To summarize my last post: value investors look through Wall Street’s junk pile for down-at-the-heels companies that have lots of assets (tangible and/or intangible), viable products, but that are, for some reason, trading at substantial discounts to their intrinsic value.
One easy screen is to look for the worst-performing stocks over some recent period. Lots of tech-related and stay-at-home names jump out. One is PTON, which has gone from a high of $171 a share in mid-2021 to $22.50 as I’m writing this. What jumps out in the income statement is that the company somehow managed to go from a gross profit of $425 million and operating income of $59 million in the last quarter of 2020 to gross profit of $280 million and an operating loss of $425 million in the same period of 2021. Cash flow from operations went from about plus $500 million to negative $1 billion. This despite the company’s gross profit from its workout subscription service rising from $115 million to $225 million.
In short, a train wreck–in the middle of a period of high demand, during which PTON’s main issue seemed to be making enough bikes to satisfy demand.
rough and ready valuation
The company’s cash flow during the second half of 2020, before all the operational problems of 2021, was about $3.15/share. Let’s say that $1 of that was from subscription services and the other $2.15 from bike sales. If we say the subscription business is worth 20x cash flow and the bike business worth 10x, then the total company value per share would be $20 + $31.50 = $50 or so.
My quick reading of the financials says the 2021 loss was a combination of a huge increase in SG&A expenses and a gigantic blowout in inventories. The inventory increase was all finished goods, which is a bad sign. On the other hand, receivables remained much lower than payables, which is a good one.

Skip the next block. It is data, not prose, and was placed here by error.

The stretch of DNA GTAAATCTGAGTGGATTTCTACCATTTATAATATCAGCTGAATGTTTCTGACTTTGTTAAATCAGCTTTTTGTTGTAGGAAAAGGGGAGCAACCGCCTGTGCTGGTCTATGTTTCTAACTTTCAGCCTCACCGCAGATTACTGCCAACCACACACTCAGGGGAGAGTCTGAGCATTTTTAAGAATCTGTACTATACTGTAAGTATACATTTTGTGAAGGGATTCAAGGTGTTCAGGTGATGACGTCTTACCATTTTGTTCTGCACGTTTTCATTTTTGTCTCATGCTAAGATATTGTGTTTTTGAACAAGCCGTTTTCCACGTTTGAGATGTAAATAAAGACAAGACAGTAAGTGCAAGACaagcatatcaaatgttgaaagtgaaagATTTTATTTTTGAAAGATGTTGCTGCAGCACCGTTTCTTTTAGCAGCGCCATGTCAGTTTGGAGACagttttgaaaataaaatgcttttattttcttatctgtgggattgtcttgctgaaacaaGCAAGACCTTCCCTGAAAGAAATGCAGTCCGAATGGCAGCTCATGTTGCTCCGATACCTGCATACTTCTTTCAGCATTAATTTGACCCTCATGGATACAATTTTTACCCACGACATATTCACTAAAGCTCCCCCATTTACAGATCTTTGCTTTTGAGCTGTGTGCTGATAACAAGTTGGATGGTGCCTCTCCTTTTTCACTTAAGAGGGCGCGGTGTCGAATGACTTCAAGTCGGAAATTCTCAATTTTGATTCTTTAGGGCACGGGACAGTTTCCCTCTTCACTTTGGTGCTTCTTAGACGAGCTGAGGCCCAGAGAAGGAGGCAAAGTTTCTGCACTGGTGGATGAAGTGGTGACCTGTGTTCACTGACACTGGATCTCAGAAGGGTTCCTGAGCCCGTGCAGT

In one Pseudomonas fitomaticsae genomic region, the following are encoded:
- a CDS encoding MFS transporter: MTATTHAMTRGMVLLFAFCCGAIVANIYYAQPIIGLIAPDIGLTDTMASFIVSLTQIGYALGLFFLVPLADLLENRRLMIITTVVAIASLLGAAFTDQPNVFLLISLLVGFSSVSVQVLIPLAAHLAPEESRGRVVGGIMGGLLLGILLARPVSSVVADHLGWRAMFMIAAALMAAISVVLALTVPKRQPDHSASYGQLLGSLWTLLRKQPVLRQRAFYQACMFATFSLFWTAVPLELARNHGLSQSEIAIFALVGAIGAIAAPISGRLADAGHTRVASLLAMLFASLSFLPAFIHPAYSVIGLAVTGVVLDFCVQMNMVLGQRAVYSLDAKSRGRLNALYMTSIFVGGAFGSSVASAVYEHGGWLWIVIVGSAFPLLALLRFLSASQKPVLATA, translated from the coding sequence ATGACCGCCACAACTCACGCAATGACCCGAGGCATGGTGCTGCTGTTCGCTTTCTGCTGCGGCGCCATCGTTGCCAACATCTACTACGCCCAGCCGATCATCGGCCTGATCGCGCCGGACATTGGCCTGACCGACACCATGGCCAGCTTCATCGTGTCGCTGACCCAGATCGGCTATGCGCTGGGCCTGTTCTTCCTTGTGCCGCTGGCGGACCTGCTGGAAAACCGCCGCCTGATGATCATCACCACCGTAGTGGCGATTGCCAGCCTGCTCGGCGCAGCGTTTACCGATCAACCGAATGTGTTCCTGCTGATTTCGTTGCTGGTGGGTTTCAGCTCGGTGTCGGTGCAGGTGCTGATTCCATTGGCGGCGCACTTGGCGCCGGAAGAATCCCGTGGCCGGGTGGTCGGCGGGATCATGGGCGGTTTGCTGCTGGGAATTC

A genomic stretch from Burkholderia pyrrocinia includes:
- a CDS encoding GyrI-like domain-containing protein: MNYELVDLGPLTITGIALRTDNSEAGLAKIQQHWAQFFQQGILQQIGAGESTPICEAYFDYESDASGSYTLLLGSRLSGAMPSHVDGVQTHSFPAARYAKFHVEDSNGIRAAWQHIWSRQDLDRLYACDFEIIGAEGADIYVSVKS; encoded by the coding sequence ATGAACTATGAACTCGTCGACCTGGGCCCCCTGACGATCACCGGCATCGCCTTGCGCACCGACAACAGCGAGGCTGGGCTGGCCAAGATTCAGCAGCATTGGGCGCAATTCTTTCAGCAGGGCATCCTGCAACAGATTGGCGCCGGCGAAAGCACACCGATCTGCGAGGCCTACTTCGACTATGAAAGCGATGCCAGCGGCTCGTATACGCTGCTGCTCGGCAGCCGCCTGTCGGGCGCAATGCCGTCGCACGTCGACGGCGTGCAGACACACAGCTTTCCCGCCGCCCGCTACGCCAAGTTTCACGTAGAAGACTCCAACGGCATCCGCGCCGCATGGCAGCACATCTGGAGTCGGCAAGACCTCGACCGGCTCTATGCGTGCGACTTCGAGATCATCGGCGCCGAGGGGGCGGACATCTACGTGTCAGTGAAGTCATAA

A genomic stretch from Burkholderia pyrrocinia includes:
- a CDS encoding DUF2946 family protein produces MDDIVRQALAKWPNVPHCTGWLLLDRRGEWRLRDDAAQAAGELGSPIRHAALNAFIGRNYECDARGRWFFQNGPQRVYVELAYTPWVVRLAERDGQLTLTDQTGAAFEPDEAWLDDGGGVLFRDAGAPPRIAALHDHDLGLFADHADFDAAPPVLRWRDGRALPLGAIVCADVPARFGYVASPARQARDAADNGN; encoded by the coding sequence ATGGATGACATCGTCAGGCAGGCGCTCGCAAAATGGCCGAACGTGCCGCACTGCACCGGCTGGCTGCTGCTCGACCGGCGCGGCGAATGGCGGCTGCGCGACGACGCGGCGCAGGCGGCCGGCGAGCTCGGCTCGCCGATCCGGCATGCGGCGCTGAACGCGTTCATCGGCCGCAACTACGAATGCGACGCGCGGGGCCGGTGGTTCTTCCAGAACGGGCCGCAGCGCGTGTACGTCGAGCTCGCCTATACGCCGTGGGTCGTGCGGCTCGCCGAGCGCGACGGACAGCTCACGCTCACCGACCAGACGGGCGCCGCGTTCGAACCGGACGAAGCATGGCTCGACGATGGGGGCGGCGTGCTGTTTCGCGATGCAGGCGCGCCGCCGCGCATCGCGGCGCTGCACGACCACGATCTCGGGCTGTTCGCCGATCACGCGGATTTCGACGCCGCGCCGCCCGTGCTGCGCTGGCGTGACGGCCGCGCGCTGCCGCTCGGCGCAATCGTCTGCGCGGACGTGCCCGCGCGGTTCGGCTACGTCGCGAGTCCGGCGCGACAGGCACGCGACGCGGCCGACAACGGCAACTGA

Arguably, if the company could get things back to were they were in 2020, the stock should be worth more than double the current price. If management could continue to raise the percentage of revenue that comes from (higher-valued) subscriptions, even better.
Yes, there are risks. But Peloton should have considerable value as a brand name. New products under the brand umbrella are possible. The example of the auto industry suggests that a range of product models can exist under a single brand name.
The most substantial risk, as I see it, is the key assumption of value investing that if existing management is unable/unwilling to make positive changes in company strategy, then change of control will occur. The importance of this assumption can be seen in the failure of, mostly foreign, value investors to force change in extremely asset-rich, but moribund companies in Japan. By and large, these investors have been trapped for many years in companies that refuse to change and which are protected social norms that shield management for accountability, particularly from foreigners.
The functional equivalent in the US is the existence of two classes of shares, one held by founders and which give them voting control, and a lesser version held by the investing public.
The three US-style possibilities are: management improves; or the board replaces management; or third-party shareholders replaces the board. In dual-share companies, none of this is possible without the consent of the founders.
What’s unusual about PTON is that the founder has voluntarily given up his role as CEO and an experienced manage has been brought in to replace him. I think this makes what happens here bear watching.